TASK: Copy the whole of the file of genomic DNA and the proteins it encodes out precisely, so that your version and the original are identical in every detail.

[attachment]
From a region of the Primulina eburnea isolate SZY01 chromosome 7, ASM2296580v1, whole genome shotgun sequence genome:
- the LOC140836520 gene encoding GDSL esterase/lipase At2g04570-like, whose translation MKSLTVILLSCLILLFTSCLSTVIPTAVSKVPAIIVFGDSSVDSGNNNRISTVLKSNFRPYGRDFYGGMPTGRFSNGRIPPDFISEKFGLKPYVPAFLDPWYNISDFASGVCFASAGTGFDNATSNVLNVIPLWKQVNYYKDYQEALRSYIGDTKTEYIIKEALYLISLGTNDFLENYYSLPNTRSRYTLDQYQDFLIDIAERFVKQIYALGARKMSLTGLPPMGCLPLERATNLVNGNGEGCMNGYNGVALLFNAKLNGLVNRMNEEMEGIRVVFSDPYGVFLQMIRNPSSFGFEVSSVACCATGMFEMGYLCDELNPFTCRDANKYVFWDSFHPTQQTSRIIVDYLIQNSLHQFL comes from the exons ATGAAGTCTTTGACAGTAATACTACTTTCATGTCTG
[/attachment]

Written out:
From a region of the Primulina eburnea isolate SZY01 chromosome 7, ASM2296580v1, whole genome shotgun sequence genome:
- the LOC140836520 gene encoding GDSL esterase/lipase At2g04570-like, whose translation MKSLTVILLSCLILLFTSCLSTVIPTAVSKVPAIIVFGDSSVDSGNNNRISTVLKSNFRPYGRDFYGGMPTGRFSNGRIPPDFISEKFGLKPYVPAFLDPWYNISDFASGVCFASAGTGFDNATSNVLNVIPLWKQVNYYKDYQEALRSYIGDTKTEYIIKEALYLISLGTNDFLENYYSLPNTRSRYTLDQYQDFLIDIAERFVKQIYALGARKMSLTGLPPMGCLPLERATNLVNGNGEGCMNGYNGVALLFNAKLNGLVNRMNEEMEGIRVVFSDPYGVFLQMIRNPSSFGFEVSSVACCATGMFEMGYLCDELNPFTCRDANKYVFWDSFHPTQQTSRIIVDYLIQNSLHQFL comes from the exons ATGAAGTCTTTGACAGTAATACTACTTTCATGTCTG